Saturday, January 01, 2005

Virgin Trains, Stockport and Toilets: a Cautionary Tale

Having been away to various parts of the country, most of which involved Stockport, I've now got a blog backlog, which is difficult to say if you're chewing on a pen.

As it's on my mind, I'll start with a tale of woe that will have you in tears.

A journey on Virgin Trains, returning from an eventful and enjoyable new year's eve. Train journey also eventful, but less obviously enjoyable. Gripped by an entirely natural, but not all that pressing desire to go to the toilet, I went to the nearest one in my carriage. Being one of Branson's new fleet, a sleek electric door slides open with a hiss. No toilet paper though. On to the next. Sleek shiny door opens with hiss, but refuses to close, with hiss or without. Consider throwing caution to the wind and going anyway. The caution, though, would be for indecent exposure, and possibly be more a custodial sentence than a caution.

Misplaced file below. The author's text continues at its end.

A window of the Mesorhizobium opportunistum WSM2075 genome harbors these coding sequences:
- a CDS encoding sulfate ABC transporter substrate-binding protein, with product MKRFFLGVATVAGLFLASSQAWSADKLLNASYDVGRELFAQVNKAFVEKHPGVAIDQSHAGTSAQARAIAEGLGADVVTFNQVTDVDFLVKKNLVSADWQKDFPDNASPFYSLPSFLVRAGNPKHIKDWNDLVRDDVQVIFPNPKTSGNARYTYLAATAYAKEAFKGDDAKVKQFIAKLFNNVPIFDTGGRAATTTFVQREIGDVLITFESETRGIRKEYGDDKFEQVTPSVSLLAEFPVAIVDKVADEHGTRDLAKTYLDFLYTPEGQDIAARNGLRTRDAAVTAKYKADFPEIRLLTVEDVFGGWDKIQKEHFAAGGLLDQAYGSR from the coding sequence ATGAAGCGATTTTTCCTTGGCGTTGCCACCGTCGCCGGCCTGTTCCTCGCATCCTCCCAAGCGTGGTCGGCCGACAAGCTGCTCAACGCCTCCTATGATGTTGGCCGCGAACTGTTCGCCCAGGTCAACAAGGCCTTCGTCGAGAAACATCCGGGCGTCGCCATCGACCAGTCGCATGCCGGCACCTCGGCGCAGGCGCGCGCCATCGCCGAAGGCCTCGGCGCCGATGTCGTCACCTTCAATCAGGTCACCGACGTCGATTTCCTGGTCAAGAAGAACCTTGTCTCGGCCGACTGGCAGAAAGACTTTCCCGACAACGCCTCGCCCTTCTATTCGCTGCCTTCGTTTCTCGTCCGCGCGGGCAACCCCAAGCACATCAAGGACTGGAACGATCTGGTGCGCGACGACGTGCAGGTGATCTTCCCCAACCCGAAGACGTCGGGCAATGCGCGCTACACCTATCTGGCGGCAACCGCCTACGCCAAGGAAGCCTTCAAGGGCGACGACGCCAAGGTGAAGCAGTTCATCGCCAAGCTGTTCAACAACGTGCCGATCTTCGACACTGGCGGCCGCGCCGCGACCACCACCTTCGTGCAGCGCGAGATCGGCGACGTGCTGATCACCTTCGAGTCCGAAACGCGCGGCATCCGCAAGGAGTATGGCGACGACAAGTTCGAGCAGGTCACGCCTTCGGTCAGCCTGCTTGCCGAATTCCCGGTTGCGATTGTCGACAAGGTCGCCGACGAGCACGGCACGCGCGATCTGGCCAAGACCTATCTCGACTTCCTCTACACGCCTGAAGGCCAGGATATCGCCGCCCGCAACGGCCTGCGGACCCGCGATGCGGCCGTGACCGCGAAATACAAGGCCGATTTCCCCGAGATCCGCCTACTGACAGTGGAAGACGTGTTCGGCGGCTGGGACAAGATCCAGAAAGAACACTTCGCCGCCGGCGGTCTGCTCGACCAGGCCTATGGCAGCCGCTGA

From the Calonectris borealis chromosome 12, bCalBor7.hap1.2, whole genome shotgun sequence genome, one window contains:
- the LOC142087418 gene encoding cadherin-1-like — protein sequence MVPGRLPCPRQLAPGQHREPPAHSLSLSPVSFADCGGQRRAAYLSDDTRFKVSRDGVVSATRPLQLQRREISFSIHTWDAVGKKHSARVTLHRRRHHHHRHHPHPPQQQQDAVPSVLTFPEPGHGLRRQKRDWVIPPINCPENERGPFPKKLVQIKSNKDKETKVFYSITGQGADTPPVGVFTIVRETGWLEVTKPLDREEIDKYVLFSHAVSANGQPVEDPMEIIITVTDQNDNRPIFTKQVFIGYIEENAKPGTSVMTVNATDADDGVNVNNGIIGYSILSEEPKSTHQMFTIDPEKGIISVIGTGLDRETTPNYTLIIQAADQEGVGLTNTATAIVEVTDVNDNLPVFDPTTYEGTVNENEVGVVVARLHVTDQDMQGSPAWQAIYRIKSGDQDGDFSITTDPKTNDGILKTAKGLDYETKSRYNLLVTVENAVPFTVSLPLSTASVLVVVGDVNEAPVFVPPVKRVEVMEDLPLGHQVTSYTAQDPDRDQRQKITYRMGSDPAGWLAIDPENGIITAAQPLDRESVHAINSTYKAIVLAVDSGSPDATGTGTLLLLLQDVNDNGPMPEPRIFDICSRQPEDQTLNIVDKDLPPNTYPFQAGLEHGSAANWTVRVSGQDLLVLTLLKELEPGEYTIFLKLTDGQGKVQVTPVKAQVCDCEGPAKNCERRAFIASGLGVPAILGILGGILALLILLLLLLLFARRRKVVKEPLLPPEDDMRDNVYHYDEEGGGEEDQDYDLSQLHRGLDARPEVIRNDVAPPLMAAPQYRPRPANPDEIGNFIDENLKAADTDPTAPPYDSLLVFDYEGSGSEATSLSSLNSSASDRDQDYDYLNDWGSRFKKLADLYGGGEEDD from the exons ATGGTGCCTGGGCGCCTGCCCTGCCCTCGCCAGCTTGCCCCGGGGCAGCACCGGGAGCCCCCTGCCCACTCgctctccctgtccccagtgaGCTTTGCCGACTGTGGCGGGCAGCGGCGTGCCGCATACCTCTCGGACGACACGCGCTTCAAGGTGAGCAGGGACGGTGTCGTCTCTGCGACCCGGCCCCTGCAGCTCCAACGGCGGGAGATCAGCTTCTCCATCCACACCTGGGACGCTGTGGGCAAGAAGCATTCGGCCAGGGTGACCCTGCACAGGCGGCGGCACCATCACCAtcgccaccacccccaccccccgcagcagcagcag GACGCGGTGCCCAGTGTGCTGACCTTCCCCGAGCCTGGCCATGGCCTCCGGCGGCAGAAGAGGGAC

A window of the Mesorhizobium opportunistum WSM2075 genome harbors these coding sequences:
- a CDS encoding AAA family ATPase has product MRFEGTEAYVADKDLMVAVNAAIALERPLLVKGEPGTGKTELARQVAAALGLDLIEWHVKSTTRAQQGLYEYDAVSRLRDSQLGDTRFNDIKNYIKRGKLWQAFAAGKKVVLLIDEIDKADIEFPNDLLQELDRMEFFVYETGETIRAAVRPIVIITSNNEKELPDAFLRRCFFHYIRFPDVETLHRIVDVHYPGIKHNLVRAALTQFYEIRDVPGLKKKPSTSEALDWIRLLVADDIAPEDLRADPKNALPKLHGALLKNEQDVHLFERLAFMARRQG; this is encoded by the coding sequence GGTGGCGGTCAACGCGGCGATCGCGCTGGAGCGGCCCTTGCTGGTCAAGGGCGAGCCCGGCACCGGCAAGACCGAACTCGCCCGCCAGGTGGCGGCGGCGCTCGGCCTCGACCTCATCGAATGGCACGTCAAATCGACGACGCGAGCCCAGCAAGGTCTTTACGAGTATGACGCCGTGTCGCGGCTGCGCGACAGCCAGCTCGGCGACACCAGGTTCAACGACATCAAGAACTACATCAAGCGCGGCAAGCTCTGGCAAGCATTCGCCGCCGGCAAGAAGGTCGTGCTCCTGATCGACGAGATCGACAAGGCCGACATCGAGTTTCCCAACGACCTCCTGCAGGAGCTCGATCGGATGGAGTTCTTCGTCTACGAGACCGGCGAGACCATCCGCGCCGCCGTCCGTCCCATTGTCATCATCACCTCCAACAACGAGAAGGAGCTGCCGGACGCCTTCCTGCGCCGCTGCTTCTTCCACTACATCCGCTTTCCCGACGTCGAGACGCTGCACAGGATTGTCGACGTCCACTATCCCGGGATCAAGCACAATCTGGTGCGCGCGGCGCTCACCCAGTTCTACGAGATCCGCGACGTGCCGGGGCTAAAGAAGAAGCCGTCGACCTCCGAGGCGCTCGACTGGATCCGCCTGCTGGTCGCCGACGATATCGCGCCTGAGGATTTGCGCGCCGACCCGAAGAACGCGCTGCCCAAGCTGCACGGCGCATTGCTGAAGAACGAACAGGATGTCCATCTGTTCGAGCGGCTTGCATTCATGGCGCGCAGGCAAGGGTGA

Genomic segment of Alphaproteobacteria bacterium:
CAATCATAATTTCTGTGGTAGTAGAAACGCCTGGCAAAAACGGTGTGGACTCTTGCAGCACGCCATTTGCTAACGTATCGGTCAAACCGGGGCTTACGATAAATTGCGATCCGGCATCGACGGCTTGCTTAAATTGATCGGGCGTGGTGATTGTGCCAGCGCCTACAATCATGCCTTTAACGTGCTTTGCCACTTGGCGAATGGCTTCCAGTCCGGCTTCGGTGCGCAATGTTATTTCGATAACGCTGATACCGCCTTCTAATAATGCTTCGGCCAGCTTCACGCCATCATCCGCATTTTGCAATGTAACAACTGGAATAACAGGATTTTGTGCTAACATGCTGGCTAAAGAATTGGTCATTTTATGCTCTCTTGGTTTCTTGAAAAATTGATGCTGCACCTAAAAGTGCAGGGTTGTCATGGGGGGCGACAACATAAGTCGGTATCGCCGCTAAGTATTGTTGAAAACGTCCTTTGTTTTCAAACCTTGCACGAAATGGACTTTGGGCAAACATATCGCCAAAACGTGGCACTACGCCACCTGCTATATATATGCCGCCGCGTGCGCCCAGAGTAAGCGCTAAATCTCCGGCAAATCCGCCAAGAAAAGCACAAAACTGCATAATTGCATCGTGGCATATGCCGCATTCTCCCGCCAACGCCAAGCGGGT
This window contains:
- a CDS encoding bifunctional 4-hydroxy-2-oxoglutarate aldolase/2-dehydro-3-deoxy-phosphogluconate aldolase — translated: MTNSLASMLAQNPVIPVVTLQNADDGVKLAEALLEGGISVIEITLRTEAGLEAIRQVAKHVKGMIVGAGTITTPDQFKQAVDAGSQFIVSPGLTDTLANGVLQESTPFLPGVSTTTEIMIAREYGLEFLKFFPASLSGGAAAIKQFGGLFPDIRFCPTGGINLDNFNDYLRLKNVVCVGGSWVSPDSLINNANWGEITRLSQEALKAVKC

This happy game is interrupted by an announcement that owing to a computer glitch, the train would be terminating at Rugby. Off the train, decide that platform toilets are likely to be freer of malfunction. A man crouched down in front of the Gent's says that the lock is bust, and suggests that I use the disabled toilet. Resisting the dadlike pedantic desire to tell him that this toilet, and indeed all the toilets I've tried to use on the journey have in some way been disabled, wander off in the direction of his point. Need a key to get in though, so humpf my way to customer services, where the man says he'll get the key for me in a sec, and then makes an announcement over the PA that, er, actually, we can all get back on the train we've just got off. To my delight, everyone gets back in the exact seats they had before they were expelled - Passengers of the 1730 from Stockport to Euston, you've made a weird man strangely happy. Resume my quest. Further up the train, encounter a toilet which refuses to flush away the last occupant's offering and has a non-electric door, traditional in all respects except its refusal to shut or lock. Finally, in the first class carriage, lending weight to my pseudo-socialist paranoia, I find a toilet that meet meets my needs, sitting on which I realise that combining the paper of the second toilet with the locking of the first would have made toilets three, four, five and six unnecessary.

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